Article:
Equality law at work – what to expect in 2024
By Homa Wilson on 29 December 2023
There are a number of legal changes expected in the area of UK workplace equality. Some are intended to enhance the protections already afforded to workers, whilst others aim to introduce new rights and protections. Amongst them, is a new right for carers to take time off and a proactive duty on employers to prevent sexual harassment.
Here are the top five changes to be aware of in 2024 and tips on how your organisation can prepare.
1. Sexual harassment – proactive duty to prevent harassment
The Worker Protection (Amendment of UK Equality Act 2010) Act 2023 will impose a duty on employers, requiring them to take ‘reasonable steps’ to prevent sexual harassment in the workplace. This will amount to a new, proactive, duty to combat sexual harassment.
Although staff are currently protected against sexual harassment, there is no legal requirement on the employer to take proactive steps to prevent harassment. Under the new provisions, employers will have to demonstrate that they have taken reasonable, preventative steps to combat harassment.
What will amount to ‘reasonable steps’ is not set out in the new provisions. It’s very likely that the Equality and Human Rights Commission (EHRC) will update its guidance to provide clarity on this point.
In the meantime, it’s worth noting that failure to take reasonable steps will not give rise to a separate legal claim against the employer. So at first glace, not much appears to have changed. The provisions are significantly watered down from what was initially proposed but employers still need to be ready for the following significant changes:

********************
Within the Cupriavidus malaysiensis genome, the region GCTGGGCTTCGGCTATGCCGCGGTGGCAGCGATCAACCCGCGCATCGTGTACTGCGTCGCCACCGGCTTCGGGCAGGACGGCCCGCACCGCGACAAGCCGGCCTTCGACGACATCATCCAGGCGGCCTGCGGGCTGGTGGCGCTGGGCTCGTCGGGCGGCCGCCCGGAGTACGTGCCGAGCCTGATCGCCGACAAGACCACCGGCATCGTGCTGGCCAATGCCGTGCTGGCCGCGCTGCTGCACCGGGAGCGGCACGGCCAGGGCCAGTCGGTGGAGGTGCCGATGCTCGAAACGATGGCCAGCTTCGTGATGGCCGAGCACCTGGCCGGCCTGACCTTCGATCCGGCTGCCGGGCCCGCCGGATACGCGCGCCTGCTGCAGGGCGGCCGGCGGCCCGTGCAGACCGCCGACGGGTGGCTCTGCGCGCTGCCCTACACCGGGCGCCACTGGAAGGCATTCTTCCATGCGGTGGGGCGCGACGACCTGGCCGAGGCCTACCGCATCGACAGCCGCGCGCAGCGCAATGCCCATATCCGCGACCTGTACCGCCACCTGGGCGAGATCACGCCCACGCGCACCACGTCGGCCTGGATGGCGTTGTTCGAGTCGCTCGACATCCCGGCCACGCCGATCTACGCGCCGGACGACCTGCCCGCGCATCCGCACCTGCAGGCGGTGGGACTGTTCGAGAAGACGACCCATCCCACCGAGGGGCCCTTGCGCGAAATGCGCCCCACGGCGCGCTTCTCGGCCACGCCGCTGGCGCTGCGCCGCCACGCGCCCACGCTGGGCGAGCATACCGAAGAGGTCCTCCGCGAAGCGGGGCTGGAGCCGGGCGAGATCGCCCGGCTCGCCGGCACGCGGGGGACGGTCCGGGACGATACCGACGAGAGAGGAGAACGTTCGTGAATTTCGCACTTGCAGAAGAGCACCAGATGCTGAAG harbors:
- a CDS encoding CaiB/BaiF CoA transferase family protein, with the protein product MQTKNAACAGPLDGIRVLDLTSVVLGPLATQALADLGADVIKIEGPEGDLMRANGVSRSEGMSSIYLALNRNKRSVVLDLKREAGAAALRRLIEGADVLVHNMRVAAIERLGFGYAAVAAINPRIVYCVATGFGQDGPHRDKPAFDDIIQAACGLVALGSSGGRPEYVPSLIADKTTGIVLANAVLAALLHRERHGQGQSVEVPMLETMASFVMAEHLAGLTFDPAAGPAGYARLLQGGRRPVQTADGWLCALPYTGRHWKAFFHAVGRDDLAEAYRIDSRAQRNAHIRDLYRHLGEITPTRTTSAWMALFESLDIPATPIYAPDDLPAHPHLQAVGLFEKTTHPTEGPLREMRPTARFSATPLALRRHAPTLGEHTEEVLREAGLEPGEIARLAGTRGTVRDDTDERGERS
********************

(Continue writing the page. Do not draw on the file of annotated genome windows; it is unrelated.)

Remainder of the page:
- If an employee succeeds in a claim for sexual harassment and an employer is found to have breached the duty to prevent sexual harassment, the new provisions will give tribunals the power to increase compensation by up to 25%. This can have significant consequences, as compensation in discrimination cases can be uncapped.
- When defending harassment claims, it’s not uncommon for employers to point to stale policies and historic training, in an effort to evidence its efforts to address harassment. Tribunals are already fairly good at spotting mere ‘tick box’ exercises. The new provisions will require the employer to do more to demonstrate that it took proactive steps to prevent harassment.